# Getting Started with ForSyDe-Shallow

Ingo Sander

Royal Institute of Technology

Stockholm, Sweden

ingo@kth.se

## Introduction

ForSyDe (Formal System Design) has been developed as system design methodology for heterogeneous embedded systems. The initial idea of ForSyDe has been to start with an abstract and formal specification model, that is then refined using well-defined design transformations into a low-level implementation model, and finally mapped into an implementation in hardware or software [Sander and Jantsch, 2004]. Initially ForSyDe only used the synchronous model of computation (MoC), but has later been extended to cover additional models of computation, which can be integrated into one executable heterogeneous model of computation. For the synchronous model of computation there exists a synthesis back-end, which translates an executable synchronous ForSyDe model into the corresponding VHDL-code that can then further be synthesized using a commercial logic synthesis tool.

The tutorial focuses mainly on the modeling concepts of ForSyDe. We will explain the concepts using the synchronous model of computation, but the main concepts apply to all other supported ForSyDe models of computation as well. The tutorial has been written in such a way that knowledge of the functional programming language Haskell should not be required. However, in order to design systems in ForSyDe good knowledge of the main Haskell concepts is needed. For more information on Haskell consult the Haskell web page, where you find a lot of information and links to books and tutorials. For more information on ForSyDe consult the ForSyDe page.

#### Installing ForSyDe-Shallow

To install the ForSyDe-Shallow library, please follow the instructions in the Setup and Installation page.

## System Modeling in ForSyDe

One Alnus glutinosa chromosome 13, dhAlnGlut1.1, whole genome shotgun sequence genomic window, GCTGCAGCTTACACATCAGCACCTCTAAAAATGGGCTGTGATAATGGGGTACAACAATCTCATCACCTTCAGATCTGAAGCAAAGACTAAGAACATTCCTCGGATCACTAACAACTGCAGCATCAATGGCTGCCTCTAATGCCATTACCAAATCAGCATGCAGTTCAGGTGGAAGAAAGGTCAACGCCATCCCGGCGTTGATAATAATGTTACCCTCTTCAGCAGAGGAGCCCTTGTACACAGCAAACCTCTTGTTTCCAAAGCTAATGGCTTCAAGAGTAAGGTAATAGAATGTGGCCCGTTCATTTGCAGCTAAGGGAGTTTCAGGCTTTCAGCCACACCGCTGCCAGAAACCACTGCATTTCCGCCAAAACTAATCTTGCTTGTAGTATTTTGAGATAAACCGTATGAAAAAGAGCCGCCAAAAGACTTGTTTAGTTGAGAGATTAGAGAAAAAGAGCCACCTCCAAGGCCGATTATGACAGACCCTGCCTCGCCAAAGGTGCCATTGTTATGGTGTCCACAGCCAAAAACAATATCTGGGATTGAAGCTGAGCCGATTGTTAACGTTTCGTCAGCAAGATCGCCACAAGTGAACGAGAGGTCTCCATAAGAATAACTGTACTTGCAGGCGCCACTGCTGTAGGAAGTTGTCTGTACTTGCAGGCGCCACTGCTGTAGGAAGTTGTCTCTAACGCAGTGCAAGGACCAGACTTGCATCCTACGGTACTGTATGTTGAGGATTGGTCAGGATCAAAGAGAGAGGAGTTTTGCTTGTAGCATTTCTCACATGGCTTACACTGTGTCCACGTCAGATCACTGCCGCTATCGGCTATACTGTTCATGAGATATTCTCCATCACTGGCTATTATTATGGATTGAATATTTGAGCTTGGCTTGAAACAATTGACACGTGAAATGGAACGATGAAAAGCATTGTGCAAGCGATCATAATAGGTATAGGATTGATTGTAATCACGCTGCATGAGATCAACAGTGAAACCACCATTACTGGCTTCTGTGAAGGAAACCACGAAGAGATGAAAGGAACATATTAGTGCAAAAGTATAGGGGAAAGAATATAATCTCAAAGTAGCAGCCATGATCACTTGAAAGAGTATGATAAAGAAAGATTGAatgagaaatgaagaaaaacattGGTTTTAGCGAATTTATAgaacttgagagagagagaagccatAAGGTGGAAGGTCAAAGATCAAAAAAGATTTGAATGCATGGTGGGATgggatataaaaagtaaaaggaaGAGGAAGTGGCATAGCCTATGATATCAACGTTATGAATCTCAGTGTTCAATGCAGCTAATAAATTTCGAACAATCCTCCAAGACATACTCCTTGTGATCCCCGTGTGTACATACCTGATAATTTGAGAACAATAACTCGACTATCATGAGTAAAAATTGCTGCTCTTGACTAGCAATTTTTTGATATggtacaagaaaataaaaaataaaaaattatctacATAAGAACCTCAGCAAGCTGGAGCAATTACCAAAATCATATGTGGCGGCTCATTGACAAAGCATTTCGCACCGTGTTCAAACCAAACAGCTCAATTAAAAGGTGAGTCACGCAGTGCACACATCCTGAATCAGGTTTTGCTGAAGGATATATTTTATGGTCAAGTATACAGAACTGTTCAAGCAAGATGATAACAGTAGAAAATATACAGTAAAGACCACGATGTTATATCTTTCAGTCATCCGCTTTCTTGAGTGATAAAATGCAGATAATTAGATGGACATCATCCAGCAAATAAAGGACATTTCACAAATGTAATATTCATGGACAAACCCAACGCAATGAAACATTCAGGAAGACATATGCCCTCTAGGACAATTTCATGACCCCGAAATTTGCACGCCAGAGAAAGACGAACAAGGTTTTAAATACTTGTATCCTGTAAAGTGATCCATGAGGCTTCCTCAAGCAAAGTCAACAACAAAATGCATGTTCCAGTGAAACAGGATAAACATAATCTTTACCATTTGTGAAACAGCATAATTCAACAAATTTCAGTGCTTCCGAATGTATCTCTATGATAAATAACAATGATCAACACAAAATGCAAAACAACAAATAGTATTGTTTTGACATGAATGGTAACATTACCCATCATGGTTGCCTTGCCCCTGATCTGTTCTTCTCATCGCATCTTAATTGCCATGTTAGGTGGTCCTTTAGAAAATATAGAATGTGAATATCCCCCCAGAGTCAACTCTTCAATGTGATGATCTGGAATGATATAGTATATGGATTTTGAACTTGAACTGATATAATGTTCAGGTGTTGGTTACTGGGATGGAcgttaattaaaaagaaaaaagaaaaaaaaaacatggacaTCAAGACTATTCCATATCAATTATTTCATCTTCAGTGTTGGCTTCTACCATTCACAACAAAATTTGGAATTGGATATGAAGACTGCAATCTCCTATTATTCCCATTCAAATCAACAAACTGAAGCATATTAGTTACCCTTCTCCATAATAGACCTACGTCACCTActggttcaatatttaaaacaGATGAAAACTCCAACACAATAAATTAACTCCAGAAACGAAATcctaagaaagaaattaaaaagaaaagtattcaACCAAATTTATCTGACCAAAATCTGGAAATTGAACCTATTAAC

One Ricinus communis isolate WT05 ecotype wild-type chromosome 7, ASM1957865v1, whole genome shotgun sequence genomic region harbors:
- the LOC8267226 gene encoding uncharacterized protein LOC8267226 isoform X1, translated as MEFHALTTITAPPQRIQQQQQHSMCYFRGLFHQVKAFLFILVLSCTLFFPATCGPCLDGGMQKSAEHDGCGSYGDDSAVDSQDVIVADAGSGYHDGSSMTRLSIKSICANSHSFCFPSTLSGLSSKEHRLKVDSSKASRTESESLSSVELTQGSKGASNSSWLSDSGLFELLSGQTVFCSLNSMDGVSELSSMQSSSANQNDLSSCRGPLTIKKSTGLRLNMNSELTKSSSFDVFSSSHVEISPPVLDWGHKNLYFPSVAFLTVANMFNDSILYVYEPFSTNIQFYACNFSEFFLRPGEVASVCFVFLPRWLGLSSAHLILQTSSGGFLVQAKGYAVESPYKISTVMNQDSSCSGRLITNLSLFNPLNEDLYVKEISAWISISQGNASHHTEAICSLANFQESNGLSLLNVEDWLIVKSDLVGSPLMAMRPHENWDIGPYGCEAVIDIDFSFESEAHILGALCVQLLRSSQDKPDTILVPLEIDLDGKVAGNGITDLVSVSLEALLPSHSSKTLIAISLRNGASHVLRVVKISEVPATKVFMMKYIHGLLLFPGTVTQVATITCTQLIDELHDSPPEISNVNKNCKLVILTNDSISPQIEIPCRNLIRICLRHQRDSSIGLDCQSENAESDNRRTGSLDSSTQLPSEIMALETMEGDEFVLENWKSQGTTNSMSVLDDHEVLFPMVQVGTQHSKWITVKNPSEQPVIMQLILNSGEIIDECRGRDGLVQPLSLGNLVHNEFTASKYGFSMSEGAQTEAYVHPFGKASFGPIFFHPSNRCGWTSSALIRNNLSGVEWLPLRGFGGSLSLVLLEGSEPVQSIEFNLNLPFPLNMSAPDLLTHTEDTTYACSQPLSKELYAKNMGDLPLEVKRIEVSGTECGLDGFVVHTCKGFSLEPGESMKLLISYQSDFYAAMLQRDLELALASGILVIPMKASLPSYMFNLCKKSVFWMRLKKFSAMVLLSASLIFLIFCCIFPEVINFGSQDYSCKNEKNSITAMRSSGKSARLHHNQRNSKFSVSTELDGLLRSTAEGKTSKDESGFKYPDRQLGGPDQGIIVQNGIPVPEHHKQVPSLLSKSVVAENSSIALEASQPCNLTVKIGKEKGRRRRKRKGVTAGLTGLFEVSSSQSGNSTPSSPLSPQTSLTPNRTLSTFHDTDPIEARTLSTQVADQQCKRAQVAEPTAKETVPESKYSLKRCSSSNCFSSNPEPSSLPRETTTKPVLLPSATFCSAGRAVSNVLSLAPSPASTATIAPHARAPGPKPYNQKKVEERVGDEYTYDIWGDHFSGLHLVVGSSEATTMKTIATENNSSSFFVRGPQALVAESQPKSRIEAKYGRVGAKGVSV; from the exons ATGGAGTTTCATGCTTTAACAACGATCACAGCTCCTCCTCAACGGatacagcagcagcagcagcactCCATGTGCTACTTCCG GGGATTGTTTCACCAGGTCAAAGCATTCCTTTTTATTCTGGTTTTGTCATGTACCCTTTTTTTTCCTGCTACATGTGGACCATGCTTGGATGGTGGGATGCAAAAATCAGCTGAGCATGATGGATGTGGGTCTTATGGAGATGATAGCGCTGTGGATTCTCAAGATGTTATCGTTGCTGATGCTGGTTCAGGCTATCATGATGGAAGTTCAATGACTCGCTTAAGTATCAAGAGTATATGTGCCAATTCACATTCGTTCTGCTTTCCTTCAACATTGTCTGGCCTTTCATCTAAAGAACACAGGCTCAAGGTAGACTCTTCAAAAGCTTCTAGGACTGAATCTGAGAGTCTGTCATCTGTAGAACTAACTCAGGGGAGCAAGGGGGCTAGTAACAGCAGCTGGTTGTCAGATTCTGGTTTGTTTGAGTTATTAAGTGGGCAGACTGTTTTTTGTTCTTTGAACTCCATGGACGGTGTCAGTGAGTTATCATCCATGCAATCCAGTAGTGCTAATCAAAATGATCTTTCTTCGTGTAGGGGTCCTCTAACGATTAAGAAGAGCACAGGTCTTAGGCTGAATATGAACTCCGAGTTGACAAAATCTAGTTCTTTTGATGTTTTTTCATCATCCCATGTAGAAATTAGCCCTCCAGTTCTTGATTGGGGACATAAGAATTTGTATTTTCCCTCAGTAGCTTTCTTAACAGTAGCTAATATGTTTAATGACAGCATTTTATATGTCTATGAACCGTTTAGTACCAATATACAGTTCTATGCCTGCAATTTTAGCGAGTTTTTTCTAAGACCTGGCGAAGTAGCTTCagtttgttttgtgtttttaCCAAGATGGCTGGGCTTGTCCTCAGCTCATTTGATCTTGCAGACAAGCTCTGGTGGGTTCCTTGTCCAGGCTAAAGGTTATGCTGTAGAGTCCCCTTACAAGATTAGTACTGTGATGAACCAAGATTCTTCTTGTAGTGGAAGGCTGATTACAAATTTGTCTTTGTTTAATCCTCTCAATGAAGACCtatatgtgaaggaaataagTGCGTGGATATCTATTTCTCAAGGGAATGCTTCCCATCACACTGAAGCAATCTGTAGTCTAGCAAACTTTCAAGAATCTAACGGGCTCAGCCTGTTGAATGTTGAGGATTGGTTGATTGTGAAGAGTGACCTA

In contrast to other approaches based on functional languages, ForSyDe has been designed to be able to specify systems at a high level of abstraction. However, we start with simple examples of the hardware world in order to introduce the main ForSyDe concepts.

If you have installed ForSyDe, start the GHC interpreter `ghci`

and add the module `ForSyDe.Shallow`

:

```
myprompt> ghci GHCi, version 6.12.3: http://www.haskell.org/ghc/ :? for help
Loading package ghc-prim ... linking ... done.
Loading package integer-gmp ... linking ... done.
Loading package base ... linking ... done.
Loading package ffi-1.0 ... linking ... done.
Prelude> :m +ForSyDe.Shallow
Prelude ForSyDe.Shallow>
```

In case you want to change the prompt, you can do it by the following command, where you can have your own definition of the prompt. The following code would give the prompt “λ> “.

```
:set prompt "\x03BB> "
```

### Signals

Systems are modeled in ForSyDe by concurrent processes that interact via signals. Signals are similar to lists and can be created using the function signal that converts a list to a signal.

```
Prelude ForSyDe.Shallow> let s1 = signal [1,2,3]
Prelude ForSyDe.Shallow> let s2 = signal [2,3,4]
```

Signals are represented with curly brackets.

```
Prelude ForSyDe.Shallow> s1
{1,2,3}
Prelude ForSyDe.Shallow> s2
{2,3,4}
```

### Combinational Processes

Processes are functions that take input signals and produce output signals. An adder can be modeled as a process in ForSyDe using the following code.

```
Prelude ForSyDe.Shallow> let adder in1 in2 = zipWithSY (+) in1 in2
```

Here `adder`

is a process that takes two input signals `in1`

and `in2`

and produces an output signal. We can simulate the adder by applying the signals `in1`

and `in2`

to the process `adder`

.